Minn. bid for part of education stimulus hits snag

Tom Dooher
Education Minnesota President Tom Dooher speaks at a press conference in St. Paul on Dec. 16, 2009, where he outlined his union's concerns with the state's current application for federal education stimulus money.
MPR Photo/Tom Weber

The state's teachers union complained today that the Pawlenty administration is trying to use federal stimulus dollars to force schools to adopt the governor's merit pay plan.

Education Minnesota says that circumvents the legislative process.

The state is putting the final touches on an application for stimulus money that could bring Minnesota another $200 million. The union's lack of support for the application could weaken the chances of winning the money.

Most federal education stimulus money is automatic and for everyone, divided up based on formulas.

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But one pot of $4.3 billion is competitive. "Race to the Top," as it's called, will award states doing the best job of reforming and improving education. But Education Minnesota president Tom Dooher said the union can't support Minnesota's current application.

"We believe the state's application is focusing on Gov. Pawlenty's programs that he failed to get through legislatively and now is seeing an opportunity to get some of those things put in place to get a federal grant," Dooher said.

One such program is an enhanced version of Q-Comp, a teacher merit pay program. More than 40 districts and 32 charter schools take part in the voluntary program.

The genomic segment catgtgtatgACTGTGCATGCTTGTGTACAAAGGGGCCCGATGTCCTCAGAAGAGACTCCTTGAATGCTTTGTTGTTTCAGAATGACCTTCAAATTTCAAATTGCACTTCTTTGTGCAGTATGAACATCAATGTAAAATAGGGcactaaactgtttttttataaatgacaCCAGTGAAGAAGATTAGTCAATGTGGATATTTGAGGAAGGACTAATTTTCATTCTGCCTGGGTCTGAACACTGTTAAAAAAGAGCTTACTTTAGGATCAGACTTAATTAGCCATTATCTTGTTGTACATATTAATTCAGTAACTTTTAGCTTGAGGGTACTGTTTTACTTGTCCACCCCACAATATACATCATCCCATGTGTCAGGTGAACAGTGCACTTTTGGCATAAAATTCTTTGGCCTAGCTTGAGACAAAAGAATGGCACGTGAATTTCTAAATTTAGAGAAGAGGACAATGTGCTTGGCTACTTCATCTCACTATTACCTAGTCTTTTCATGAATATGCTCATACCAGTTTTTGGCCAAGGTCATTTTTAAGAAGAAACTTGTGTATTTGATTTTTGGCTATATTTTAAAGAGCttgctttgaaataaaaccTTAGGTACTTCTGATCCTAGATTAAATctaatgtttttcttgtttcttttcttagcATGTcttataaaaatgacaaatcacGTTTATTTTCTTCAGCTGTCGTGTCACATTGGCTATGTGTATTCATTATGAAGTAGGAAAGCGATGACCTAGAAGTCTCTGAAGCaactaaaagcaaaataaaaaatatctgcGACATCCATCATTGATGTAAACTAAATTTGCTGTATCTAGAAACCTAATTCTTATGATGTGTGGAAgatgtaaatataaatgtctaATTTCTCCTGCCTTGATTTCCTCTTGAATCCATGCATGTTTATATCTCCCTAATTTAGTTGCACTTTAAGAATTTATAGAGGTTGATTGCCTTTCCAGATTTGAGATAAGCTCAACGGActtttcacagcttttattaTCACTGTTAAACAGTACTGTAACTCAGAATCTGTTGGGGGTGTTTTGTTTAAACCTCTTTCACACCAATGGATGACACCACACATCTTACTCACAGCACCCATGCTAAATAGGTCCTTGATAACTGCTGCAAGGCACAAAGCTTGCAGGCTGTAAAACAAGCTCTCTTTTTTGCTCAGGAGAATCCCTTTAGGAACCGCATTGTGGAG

Right now, Q-Comp only ties a small portion of merit pay to how well students perform on standardized tests. But with "Race to the Top," the state is promising to increase that portion. If Minnesota wins the money, it will only go to districts that have signed a letter promising to do a number of things, including enhanced Q-Comp.

The union said the application uses money to lure districts into something they otherwise might not have done, adding there are better ways than test scores and Q-Comp to evaluate teachers. The union's lack of support for the application could cost Minnesota points under the system the federal government will use to award money.

The spat lies in defining the word 'reform.' The order from Washington is to reform education and from the state department's perspective Q-Comp does that. For Education Minnesota, it does not.

Department spokesman Bill Walsh said Minnesota has an advantage in this competition because Q-Comp is already in place.

"To start from scratch and not take advantage of the fact that 30 percent of the students in the state are already under a system that the feds are asking for would weaken our application tremendously," Walsh said. "Other states are trying to build it from the bottom up; they're looking at our Q-Comp model as a way to do it.

"[And those states] won't have anybody participating. They'll have to say 'we're going to get people to participate.' We're going to say 'we already have 30 percent of the students in it, we're going to enhance it and get more,'" Walsh said.

Education Minnesota presented ideas Wednesday to include in the application - but the timeline is tight. Applications are due January 19. One quirk is that lawmakers don't go back into session until February - leaving them mostly out of the process of applying for the money.